A biodynamic pair

Posted by Anita and Cameron on 01.17.07 7:57 AM

biodynamic wines (c)2007 AECAlways up for a challenge — and excuses to try new wines — we joined this month’s Wine Blogging Wednesday, focusing on biodynamic wines. I thought we might have a difficult time sourcing an appropriate bottle, so I was pleasantly surprised when the wine merchant at Plumpjack Wines in Noe Valley identified a dozen or more biodynamic wines for us, and another 20 or more bottles that were being produced using biodynamic principles, or by wineries that are in the process of converting to biodynamics.

Unfortunately, I couldn’t find any indication that the wine we ultimately chose from his options — a white from Domaine Tempier, the producers of our favorite rosé — was created biodynamically. According to information on a number of sites, Tempier is indeed a venerable (albeit uncertified) organic winery, but they only occasionally dabble in biodynamics… and one can surmise that their low-end $12 Bandol Blanc probably isn’t the wine they’re dabbling with. (I’m glad we’ll get to try it… but I’m cranky that it was misidentified.)

So, over to BevMo, this time with Fork & Bottle’s list of biodynamic producers in hand. Trust, as they say, but verify.

Wine Blogging Wednesday logoOur tasting notes:

Patianna Sauvignon Blanc ’05 Mendocino (California) – $14.99 ($18 winemaker’s list)
80% Sauvignon Blanc clone #1, 20% Sauvignon Musque

Pale champagne color; yeasty on the nose; watery and thin flavors, but with an incredibly long finish (with no unpleasant aftertaste); the merest hint of effervescence. Cameron felt the wine had a toasty nose, and found hints of shellfish and sour in the corners. Anita missed the classic dry melon/pear flavors she loves in Sauv Blanc — in fact, there was little fruit at all. It was hard to believe that this was a New World wine. Compared to the similarly priced Chateau Souverain Alexander Valley Sauvignon Blanc (our “house” white), we agree that the Patianna winds up sour and unbalanced.

Chapoutier Cotes du Rhone Belleruche ’04 – $16.99 (€5.09 winemaker’s list)
80% Grenache, 20% Syrah

Straight out of the bottle and then in the glass, there’s a whiff of caramel nose, which doesn’t last, followed by a faint cherry nose and not much else, even when fully (over)warmed. Clear, medium-ruby colored. A lot of mineral tang at first, and though the wine eventually opened up, it never went far enough for us to really enjoy. Better with food than alone, not surprisingly. Fairly astringent for a 2-year-old wine. Thin, not a lot of complexity — it tastes like dried cherries and not a lot else. Trés French and not unpleasant, but seems over-simple and uninteresting compared to our usual array of $8-12 Cotes du Rhone options. Cameron would buy it again for something uncomplicated to drink in the summer…if we could get it for five Euros. Anita would use her seven bucks to try something else.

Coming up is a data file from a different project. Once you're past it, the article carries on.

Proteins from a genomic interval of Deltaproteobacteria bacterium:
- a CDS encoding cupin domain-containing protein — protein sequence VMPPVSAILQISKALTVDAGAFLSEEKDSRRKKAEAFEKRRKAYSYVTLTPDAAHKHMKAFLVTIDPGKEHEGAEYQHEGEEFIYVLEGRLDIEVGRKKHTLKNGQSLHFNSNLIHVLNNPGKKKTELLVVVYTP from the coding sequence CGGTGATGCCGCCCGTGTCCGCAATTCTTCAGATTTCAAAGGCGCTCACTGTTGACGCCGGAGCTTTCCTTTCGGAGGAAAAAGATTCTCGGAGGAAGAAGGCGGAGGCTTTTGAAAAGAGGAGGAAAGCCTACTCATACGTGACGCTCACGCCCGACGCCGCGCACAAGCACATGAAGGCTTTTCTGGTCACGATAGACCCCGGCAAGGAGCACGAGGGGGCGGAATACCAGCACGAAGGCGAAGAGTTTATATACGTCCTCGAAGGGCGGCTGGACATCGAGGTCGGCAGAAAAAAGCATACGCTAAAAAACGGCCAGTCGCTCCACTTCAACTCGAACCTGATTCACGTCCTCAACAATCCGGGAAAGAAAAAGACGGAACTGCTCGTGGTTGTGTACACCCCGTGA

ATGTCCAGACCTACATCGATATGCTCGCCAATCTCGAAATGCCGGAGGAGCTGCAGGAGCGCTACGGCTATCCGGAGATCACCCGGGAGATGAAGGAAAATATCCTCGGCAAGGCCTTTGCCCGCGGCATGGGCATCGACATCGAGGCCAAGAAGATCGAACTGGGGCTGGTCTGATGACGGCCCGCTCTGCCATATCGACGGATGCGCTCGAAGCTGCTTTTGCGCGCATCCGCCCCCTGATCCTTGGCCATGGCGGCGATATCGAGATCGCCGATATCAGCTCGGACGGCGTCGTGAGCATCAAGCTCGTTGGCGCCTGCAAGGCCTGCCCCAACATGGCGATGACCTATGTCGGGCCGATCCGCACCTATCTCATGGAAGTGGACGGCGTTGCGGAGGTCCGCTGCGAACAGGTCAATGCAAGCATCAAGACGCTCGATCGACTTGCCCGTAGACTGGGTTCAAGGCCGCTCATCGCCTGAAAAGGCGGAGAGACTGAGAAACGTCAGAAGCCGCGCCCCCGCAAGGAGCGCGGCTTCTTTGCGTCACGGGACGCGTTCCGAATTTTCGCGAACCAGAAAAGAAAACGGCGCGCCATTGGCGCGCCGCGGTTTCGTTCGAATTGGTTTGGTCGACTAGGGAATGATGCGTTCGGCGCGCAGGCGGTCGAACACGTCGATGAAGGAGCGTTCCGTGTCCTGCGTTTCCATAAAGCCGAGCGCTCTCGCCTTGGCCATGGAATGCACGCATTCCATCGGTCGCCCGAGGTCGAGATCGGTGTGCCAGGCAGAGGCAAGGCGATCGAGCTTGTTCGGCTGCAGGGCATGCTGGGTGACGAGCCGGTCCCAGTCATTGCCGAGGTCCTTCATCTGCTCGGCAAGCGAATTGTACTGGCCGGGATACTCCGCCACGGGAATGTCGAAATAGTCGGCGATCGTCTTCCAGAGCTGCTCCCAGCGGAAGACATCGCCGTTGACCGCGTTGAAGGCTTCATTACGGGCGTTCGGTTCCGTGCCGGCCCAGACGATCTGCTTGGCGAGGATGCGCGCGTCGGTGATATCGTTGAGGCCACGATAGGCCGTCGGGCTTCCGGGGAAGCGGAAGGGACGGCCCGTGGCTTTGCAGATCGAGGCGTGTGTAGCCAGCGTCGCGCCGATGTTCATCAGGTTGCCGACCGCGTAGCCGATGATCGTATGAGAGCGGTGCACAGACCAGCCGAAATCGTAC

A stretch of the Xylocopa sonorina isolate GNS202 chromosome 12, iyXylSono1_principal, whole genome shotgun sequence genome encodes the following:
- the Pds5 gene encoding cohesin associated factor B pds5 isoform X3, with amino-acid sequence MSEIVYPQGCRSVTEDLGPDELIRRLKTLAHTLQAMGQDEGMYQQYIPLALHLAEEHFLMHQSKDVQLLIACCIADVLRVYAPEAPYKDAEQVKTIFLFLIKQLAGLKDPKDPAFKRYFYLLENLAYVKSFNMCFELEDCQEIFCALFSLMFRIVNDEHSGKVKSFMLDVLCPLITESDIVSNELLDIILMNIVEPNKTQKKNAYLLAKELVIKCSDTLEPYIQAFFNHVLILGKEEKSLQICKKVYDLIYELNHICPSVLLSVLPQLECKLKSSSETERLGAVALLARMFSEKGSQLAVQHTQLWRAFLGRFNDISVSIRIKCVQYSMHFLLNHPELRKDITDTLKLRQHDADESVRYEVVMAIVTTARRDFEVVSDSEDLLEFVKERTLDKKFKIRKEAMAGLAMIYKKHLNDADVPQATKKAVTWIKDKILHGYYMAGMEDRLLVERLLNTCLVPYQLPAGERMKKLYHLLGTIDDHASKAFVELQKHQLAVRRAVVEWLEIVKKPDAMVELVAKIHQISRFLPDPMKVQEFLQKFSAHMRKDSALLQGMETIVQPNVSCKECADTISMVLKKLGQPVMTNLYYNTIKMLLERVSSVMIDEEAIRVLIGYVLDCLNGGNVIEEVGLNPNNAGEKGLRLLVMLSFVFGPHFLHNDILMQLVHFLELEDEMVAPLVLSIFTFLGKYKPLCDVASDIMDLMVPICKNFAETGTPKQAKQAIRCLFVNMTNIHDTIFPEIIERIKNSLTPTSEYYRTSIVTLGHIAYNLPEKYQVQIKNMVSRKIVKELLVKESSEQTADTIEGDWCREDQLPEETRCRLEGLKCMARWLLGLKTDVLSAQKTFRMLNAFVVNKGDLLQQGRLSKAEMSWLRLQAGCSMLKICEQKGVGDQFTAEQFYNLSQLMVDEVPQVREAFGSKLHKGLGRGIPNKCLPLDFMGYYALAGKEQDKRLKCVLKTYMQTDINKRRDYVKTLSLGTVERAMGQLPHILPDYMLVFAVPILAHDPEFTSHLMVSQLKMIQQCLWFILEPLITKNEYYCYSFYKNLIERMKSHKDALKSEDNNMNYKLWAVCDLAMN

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Comment by fbm

oh this is a cool idea – let’s see if i can join the next round… and i wish there was some Beer Blogging Day…

Posted on 01.17.07 at 12:54PM

Comment by Anita

Ooo, beer blooging theme. I’d play, if you started.

Posted on 01.17.07 at 1:22PM

Comment by Jack

Pretty strange they’d tell you that a Domaine Tempier wine is biodynamic.

I have a bottle of the Patianna in my cellar…oh, well. The Bellruche I’ve loved in the past but this is not a wine I’d want to pay $16 for either. However, it goes for $10-$12 where I shop – even Whole Foods!

Thanks for joining in! I think you might score better with a $20 Alsatian biodynamic wine, next time you roll the dice.

Posted on 01.17.07 at 6:56PM

Comment by Anita

Jack, I actually thought that — that perhaps the differences would be clearer in a nicer wine. But I wanted to pick two wines that were similar (region, varietal and price-point) to what we often drink, so I was eliminating the tasting variables as much as possible.

I find that BevMo usually has pretty good prices on middlebrow wines, but perhaps I am basing that on my domestic wine purchases. Hmmm…

Thanks for hosting WBW this round, and for stopping by here.

Posted on 01.17.07 at 7:21PM

Comment by Culinary Fool

I tried the 2005 Belluruche and had a similar experience. Very non-distinctive and while I didn’t hate it, there wasn’t much to really draw me back.

Posted on 01.18.07 at 11:55AM

Comment by Anita

CF: I may have to re-evaluate my wine-buying habits — seems as though BevMo really stick you on imports, especialling seeing as how you got this wine for $10 in Washington, home of rip-off wine taxes/prices.

Glad — well, not really — to have a corroborating opinion. I still don’t think I’d like it, even if I’d paid less.

Posted on 01.18.07 at 12:28PM

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